From A Work In Progress

Yes, I’m still working on my work(s) in progress.

Photo courtesy Creative Commons.

I loved the way she smoked cigarettes.

Yeah, we know smoking is bad for you. Cancer. Heart attack. Tarry kisses tinged in ash. An expensive addiction. It’s a disgusting habit. Yada-yada.

I’d always been enthralled with the way she executed her vice, her movements a poetry. She’d extract the cigarette from the package, using the tips of her long, painted nails, a perfect manicure at the end of long, slender fingers. After the cig had been freed, she’d tap the end of it against the pack gently, one, two, three times – no more – before balancing the stick between her first and second fingers of her right hand. The filter poised near lips that first pouted against entry, but relented. Usually sparks came via someone else’s lighter, but she’d do it herself in a pinch. The first exaggerated draw, a slight escape of smoke from the corner of her mouth, before she sucked it in. After the exhale, she’d extend her right arm away, an ebb of vice, a pregnant pause.

She’d sit pensive after that first puff, her eyes clouded over, her face slack. She’d left our world for her own, perhaps considering what might have been instead of her current reality. Maybe she dreamed of being the mistress of a mansion. I knew Grandma had lived in one, back in the day. She’d told me the stories of the grand staircases, the stained glass, the carved friezes. There had been butlers and maids and flouncy party dresses and all the ice cream you could dream of. But Grandma was gone now, along with the trappings of privilege. We’d been relegated to a matchbox of a house, where the windows leaked air and rain and the kitchen cabinets didn’t shut right because the hinges were bent and rusted. Where worn coats were mended and a full stomach was a guilty pleasure.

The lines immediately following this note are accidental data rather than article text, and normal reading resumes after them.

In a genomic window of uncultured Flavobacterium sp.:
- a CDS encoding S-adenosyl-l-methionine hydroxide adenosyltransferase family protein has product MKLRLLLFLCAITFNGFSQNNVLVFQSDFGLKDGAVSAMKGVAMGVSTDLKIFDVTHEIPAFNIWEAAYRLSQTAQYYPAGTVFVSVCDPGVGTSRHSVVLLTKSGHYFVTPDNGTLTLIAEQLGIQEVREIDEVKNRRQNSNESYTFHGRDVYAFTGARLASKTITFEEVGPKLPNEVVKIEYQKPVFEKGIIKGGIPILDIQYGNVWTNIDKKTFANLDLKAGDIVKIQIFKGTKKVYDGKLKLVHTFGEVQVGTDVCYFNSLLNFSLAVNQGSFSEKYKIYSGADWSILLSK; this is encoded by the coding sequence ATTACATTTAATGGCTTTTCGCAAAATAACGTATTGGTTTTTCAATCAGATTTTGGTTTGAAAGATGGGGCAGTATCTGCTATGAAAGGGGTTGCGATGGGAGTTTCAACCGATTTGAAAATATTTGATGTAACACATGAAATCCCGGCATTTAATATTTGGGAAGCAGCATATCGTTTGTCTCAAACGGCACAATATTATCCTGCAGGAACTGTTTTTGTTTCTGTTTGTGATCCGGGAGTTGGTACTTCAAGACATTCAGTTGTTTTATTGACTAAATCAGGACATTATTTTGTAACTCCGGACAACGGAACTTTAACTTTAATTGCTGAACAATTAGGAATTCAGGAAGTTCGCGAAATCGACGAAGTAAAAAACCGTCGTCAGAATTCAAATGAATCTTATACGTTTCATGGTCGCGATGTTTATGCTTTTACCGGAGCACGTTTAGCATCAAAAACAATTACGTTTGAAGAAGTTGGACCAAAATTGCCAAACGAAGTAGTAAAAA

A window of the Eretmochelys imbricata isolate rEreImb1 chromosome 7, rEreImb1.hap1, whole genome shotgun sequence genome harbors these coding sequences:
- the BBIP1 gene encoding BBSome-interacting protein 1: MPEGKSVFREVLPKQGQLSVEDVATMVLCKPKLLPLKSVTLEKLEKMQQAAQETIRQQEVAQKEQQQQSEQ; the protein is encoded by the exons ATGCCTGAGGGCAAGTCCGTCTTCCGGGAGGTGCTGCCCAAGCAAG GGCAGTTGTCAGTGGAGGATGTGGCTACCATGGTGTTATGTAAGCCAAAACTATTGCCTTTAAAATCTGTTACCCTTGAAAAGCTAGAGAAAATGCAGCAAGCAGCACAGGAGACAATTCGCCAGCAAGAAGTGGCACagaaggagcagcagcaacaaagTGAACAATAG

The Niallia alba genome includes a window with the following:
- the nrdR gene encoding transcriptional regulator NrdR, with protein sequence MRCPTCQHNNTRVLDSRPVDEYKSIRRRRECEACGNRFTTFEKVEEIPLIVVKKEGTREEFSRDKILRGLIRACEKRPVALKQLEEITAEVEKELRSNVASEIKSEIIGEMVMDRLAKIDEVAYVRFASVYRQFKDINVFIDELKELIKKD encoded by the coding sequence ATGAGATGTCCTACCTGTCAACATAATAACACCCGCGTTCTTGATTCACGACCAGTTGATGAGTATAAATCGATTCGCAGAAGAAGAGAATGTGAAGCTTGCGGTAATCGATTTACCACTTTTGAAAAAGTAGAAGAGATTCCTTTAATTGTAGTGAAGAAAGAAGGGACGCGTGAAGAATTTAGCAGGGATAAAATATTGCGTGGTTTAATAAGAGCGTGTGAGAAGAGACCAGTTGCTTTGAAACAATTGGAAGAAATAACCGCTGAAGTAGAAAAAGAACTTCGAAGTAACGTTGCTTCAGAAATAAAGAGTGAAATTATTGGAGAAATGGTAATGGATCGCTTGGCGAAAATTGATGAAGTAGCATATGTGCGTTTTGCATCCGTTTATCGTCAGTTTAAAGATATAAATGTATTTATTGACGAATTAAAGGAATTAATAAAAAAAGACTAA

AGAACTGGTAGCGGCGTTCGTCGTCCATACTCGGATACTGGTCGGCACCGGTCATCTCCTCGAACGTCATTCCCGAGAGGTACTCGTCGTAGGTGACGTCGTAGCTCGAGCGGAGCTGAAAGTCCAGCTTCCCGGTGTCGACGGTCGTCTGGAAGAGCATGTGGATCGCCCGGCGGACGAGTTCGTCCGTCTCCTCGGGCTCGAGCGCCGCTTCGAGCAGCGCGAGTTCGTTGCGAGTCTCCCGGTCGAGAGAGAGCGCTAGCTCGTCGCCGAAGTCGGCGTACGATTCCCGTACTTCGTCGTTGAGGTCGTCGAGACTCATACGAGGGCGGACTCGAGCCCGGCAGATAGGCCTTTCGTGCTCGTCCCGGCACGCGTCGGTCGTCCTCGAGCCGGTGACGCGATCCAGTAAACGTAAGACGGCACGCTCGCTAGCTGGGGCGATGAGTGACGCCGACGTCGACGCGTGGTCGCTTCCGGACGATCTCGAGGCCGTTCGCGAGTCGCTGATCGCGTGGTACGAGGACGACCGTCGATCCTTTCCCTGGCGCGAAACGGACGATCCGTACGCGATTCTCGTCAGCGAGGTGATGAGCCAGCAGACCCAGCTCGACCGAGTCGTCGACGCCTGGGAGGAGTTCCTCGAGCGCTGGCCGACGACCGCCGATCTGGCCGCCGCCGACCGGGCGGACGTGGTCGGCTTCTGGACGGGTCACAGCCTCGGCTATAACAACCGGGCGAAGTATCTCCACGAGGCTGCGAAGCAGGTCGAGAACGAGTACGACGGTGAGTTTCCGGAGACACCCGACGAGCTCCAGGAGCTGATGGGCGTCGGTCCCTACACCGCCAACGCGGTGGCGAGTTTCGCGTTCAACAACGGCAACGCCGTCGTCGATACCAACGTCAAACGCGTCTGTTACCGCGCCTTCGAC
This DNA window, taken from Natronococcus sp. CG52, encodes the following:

“Mama?” I tapped her arm, the free one.

She roused as if from a dream and scowled at me. “What? What do you want now? Can’t I get one minute of peace?” Her words snapped, short and mean, but she held the cigarette with the elegance of a society girl.

“I’m hungry, Mama.”

She glared at me, tapped spent ash onto the tray, before lifting the cigarette to her lips, drawing long. She closed her eyes and journeyed to her faraway place, taking the scenic route to a location without interruptions.

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